03 May 2016
03 May 2016
Greek plastics manufacturer Thrace Plastics has commissioned a second 1,800-position creel from UK machinery builder Cygnet Texkimp.
According to Cygnet, this follows the successful installation at Thrace’s Athens plant of an identical creel, which has been credited with improving the quality of the company’s beaming process by 25 per cent.
Cygnet explains that it acquired the new creel technology to upgrade its beaming process, which is central to its production of carpet backing for worldwide markets. It wanted to improve the way packages of tape are unwound into its beaming machine in order to produce the highest quality textiles in the most efficient way.
According to Cygnet, during the beaming process, high volumes of plastic tape are unwound from large packages before being guided into a beaming unit where they are laid down, ready to be fed into a loom for weaving. The success of this process directly influences the quality of the final weave and is dependent on the tapes being unwound and manipulated at a constant speed and tension, and then laid down in flat, smooth and regular formation on the beamer.
Cygnet adds that its creel is built to a purely mechanical design, conceived for robustness and reliability. Central to its design is its two control systems, which work alongside each other to manages the tension and direction of the fibre throughout the unwinding process. One system manages the running tension while the second, a compensatory braking system, provides control during speed changes and maintains fibre control during beam change-overs.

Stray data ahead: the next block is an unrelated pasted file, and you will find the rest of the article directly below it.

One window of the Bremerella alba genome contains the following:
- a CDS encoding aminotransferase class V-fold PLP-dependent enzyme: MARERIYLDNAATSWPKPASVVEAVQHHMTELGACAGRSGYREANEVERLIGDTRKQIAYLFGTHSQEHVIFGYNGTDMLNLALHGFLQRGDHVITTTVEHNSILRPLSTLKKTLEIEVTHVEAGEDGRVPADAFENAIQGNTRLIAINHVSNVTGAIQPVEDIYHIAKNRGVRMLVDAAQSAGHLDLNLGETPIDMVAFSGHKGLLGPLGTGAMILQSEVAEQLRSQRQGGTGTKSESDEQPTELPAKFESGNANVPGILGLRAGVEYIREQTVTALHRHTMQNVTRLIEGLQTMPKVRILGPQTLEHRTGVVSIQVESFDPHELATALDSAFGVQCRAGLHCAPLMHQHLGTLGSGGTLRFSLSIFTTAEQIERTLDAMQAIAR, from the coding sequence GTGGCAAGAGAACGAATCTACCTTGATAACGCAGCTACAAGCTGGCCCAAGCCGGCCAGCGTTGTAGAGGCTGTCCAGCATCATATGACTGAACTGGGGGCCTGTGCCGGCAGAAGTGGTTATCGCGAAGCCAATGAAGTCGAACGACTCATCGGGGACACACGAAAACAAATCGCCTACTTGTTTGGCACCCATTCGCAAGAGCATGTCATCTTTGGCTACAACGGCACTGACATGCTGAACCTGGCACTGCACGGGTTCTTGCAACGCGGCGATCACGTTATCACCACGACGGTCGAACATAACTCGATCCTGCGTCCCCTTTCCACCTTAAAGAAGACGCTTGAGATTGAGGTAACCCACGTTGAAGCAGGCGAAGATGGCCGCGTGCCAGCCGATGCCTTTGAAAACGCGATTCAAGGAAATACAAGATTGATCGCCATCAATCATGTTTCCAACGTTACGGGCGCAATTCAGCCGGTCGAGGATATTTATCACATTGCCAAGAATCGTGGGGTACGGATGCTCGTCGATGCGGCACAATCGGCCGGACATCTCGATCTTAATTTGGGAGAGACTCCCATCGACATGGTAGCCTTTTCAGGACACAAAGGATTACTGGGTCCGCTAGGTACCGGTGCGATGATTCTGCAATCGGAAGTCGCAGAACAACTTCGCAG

The creel is designed to process various package volumes ranging from 300 to 2,400 packages of fibre or tape simultaneously; unwinding the tapes at high speed and constant tension before laying them down in a constant arrangement on the beaming unit, ready to be guided into the loom for weaving.
Cygnet says that its machine offers Thrace Plastics the ability to produce weaves of optimum visual and mechanical quality, efficiently and consistently. Key to this is the strength of its tension control technology, which helps to eliminate graves and troughs in the winding and therefore inconsistencies in the way the tapes lie, as well as reducing breaks in the tape which in turn lead to intervention and downtime.
The first creel was installed and commissioned at Thrace Plastics in October 2015, and the company quickly began to see improvements in its manufacturing process and quality of production, says Cygnet. By providing maximum control over the fibre, the technology is enabling Thrace to run its beaming process at faster speeds, therefore increasing manufacturing rates.
With consistent tension and tape-laying accuracy, the company is reporting marked reductions in warp tape breaks and related downtime costs, and significant improvements in the efficiency of its weaving process. It is also achieving weaves of greater visual and mechanical quality than ever before.
The second creel is due for installation in April 2016.
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